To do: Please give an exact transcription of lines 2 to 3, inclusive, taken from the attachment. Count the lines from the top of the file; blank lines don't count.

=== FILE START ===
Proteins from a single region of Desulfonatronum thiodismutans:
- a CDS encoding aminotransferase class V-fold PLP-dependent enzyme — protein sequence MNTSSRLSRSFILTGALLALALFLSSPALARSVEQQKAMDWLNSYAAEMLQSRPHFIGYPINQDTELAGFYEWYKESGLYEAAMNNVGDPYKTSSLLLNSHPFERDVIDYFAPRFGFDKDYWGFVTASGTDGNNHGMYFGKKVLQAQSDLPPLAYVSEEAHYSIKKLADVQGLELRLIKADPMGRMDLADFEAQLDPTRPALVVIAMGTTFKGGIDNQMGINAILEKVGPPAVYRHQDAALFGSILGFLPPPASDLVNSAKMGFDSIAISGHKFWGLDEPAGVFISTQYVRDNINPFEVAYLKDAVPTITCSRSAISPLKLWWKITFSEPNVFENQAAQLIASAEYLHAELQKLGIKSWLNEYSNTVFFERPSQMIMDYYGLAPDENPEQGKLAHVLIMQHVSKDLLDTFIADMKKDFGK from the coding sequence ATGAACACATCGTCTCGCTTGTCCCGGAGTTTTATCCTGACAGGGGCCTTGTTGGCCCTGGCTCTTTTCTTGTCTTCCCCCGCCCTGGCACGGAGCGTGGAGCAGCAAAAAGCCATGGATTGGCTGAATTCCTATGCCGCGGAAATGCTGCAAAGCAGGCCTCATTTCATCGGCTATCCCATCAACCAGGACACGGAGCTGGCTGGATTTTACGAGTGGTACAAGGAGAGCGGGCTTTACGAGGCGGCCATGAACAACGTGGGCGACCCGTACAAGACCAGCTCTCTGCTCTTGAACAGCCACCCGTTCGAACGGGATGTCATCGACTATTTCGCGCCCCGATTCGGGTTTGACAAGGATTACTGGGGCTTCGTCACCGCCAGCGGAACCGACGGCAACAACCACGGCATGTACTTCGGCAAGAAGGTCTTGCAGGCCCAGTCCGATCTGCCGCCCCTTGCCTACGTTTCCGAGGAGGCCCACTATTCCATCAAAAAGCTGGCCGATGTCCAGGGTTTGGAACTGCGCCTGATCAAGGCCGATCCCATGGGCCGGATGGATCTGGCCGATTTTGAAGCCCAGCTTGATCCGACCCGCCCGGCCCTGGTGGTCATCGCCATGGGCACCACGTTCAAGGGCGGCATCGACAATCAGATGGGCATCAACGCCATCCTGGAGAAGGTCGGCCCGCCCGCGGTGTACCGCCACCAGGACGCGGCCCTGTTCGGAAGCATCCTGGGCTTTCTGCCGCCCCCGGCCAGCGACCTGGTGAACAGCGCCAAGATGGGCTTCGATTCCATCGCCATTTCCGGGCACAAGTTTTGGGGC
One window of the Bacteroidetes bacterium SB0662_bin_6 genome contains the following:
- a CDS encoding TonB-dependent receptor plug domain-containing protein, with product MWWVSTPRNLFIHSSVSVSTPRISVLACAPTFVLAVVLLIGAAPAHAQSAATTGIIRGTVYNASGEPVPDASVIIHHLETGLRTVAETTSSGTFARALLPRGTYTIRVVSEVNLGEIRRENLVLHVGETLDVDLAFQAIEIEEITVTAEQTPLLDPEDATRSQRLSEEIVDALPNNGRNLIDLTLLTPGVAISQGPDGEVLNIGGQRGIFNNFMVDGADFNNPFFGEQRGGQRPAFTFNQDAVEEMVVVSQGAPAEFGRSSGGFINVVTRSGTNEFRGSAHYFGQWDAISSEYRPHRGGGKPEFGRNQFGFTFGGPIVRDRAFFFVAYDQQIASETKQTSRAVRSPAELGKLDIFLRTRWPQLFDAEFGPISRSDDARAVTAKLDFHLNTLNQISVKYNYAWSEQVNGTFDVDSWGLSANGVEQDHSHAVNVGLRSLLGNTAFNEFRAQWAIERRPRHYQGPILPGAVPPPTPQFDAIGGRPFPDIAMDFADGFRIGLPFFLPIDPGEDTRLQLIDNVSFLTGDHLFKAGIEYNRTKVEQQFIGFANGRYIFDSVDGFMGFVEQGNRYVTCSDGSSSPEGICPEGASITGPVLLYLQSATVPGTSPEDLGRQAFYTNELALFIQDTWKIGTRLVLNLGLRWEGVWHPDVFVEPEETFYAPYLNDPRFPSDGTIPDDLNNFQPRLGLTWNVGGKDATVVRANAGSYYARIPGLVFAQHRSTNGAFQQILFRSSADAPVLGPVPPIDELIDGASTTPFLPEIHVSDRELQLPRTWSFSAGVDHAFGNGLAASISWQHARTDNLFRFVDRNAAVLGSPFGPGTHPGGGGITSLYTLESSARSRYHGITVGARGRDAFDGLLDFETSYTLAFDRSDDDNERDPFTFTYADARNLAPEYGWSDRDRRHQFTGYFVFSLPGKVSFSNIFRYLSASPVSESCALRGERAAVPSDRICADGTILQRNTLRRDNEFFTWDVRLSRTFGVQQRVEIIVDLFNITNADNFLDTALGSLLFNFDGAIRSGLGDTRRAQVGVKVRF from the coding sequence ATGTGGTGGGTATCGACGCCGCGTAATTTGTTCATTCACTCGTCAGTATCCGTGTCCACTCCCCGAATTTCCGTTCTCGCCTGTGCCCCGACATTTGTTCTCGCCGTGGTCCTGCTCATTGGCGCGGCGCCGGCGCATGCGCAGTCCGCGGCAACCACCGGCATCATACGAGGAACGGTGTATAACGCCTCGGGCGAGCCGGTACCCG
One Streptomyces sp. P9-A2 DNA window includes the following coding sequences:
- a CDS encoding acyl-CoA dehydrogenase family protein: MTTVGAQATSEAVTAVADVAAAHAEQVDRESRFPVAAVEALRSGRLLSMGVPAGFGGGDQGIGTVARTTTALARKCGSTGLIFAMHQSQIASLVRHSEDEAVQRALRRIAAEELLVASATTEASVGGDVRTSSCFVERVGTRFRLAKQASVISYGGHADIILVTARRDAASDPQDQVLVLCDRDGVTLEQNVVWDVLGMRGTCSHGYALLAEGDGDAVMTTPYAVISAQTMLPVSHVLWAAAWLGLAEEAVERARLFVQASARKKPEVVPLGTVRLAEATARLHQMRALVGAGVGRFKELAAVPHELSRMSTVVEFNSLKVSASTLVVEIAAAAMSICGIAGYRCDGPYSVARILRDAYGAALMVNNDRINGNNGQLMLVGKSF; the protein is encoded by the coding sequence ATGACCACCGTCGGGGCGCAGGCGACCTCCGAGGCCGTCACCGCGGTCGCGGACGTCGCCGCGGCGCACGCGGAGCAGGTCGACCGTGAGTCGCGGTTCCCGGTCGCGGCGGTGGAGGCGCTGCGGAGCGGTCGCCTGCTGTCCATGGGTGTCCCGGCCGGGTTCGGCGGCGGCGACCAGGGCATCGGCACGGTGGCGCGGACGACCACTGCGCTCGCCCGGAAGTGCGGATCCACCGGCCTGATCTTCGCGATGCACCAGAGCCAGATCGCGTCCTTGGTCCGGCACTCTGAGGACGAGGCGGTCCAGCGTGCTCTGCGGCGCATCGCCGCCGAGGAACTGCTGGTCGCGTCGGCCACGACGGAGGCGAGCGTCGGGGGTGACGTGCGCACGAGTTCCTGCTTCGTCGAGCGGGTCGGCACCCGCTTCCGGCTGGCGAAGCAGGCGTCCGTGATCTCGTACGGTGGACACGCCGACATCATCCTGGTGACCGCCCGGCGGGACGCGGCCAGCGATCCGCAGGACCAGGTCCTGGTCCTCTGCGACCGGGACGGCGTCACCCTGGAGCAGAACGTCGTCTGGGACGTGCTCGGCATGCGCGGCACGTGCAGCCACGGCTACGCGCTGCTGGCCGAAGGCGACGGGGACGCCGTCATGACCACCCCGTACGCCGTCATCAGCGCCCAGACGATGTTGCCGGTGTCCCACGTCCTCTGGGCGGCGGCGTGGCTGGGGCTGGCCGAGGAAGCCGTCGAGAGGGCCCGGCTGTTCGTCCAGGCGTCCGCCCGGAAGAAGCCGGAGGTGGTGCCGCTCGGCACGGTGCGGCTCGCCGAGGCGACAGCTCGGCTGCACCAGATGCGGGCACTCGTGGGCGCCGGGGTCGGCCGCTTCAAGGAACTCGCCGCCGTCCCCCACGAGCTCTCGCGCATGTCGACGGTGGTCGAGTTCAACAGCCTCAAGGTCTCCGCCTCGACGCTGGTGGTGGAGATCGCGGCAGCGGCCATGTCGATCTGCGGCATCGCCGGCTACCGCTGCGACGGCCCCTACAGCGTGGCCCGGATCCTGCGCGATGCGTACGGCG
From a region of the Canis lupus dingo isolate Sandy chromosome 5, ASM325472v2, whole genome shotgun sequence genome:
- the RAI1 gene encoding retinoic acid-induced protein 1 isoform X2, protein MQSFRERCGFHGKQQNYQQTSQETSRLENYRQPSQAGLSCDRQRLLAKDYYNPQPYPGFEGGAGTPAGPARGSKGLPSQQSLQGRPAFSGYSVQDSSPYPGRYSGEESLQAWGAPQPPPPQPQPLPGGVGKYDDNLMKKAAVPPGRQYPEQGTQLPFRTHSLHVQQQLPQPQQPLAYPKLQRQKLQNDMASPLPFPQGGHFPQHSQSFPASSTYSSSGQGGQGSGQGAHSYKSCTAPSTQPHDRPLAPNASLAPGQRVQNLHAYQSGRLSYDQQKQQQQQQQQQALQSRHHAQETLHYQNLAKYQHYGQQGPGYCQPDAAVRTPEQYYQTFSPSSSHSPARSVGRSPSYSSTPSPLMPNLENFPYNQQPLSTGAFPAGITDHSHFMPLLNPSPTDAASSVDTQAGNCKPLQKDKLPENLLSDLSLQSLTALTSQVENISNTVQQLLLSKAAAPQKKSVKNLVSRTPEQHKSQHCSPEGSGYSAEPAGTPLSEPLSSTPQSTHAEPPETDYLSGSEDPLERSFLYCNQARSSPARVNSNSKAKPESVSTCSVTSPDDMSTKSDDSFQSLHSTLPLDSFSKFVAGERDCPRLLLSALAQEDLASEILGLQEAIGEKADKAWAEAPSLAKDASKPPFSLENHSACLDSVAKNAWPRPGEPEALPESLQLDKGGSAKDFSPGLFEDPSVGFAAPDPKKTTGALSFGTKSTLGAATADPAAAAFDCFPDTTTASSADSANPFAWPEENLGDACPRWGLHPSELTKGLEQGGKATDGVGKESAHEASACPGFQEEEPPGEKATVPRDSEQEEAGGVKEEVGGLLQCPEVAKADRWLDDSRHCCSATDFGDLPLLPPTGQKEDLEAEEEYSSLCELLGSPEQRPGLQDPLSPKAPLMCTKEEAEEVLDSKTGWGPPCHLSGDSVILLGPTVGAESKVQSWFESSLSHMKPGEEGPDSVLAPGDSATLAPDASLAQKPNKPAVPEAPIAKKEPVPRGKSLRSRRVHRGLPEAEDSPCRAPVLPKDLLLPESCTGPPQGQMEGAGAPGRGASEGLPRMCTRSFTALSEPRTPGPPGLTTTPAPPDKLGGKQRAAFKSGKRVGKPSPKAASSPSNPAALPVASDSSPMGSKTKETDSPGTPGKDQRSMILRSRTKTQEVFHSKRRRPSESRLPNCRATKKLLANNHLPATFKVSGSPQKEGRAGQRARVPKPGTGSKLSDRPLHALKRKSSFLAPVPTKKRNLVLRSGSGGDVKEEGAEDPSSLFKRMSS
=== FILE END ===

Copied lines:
- a CDS encoding aminotransferase class V-fold PLP-dependent enzyme — protein sequence MNTSSRLSRSFILTGALLALALFLSSPALARSVEQQKAMDWLNSYAAEMLQSRPHFIGYPINQDTELAGFYEWYKESGLYEAAMNNVGDPYKTSSLLLNSHPFERDVIDYFAPRFGFDKDYWGFVTASGTDGNNHGMYFGKKVLQAQSDLPPLAYVSEEAHYSIKKLADVQGLELRLIKADPMGRMDLADFEAQLDPTRPALVVIAMGTTFKGGIDNQMGINAILEKVGPPAVYRHQDAALFGSILGFLPPPASDLVNSAKMGFDSIAISGHKFWGLDEPAGVFISTQYVRDNINPFEVAYLKDAVPTITCSRSAISPLKLWWKITFSEPNVFENQAAQLIASAEYLHAELQKLGIKSWLNEYSNTVFFERPSQMIMDYYGLAPDENPEQGKLAHVLIMQHVSKDLLDTFIADMKKDFGK from the coding sequence ATGAACACATCGTCTCGCTTGTCCCGGAGTTTTATCCTGACAGGGGCCTTGTTGGCCCTGGCTCTTTTCTTGTCTTCCCCCGCCCTGGCACGGAGCGTGGAGCAGCAAAAAGCCATGGATTGGCTGAATTCCTATGCCGCGGAAATGCTGCAAAGCAGGCCTCATTTCATCGGCTATCCCATCAACCAGGACACGGAGCTGGCTGGATTTTACGAGTGGTACAAGGAGAGCGGGCTTTACGAGGCGGCCATGAACAACGTGGGCGACCCGTACAAGACCAGCTCTCTGCTCTTGAACAGCCACCCGTTCGAACGGGATGTCATCGACTATTTCGCGCCCCGATTCGGGTTTGACAAGGATTACTGGGGCTTCGTCACCGCCAGCGGAACCGACGGCAACAACCACGGCATGTACTTCGGCAAGAAGGTCTTGCAGGCCCAGTCCGATCTGCCGCCCCTTGCCTACGTTTCCGAGGAGGCCCACTATTCCATCAAAAAGCTGGCCGATGTCCAGGGTTTGGAACTGCGCCTGATCAAGGCCGATCCCATGGGCCGGATGGATCTGGCCGATTTTGAAGCCCAGCTTGATCCGACCCGCCCGGCCCTGGTGGTCATCGCCATGGGCACCACGTTCAAGGGCGGCATCGACAATCAGATGGGCATCAACGCCATCCTGGAGAAGGTCGGCCCGCCCGCGGTGTACCGCCACCAGGACGCGGCCCTGTTCGGAAGCATCCTGGGCTTTCTGCCGCCCCCGGCCAGCGACCTGGTGAACAGCGCCAAGATGGGCTTCGATTCCATCGCCATTTCCGGGCACAAGTTTTGGGGC
One window of the Bacteroidetes bacterium SB0662_bin_6 genome contains the following: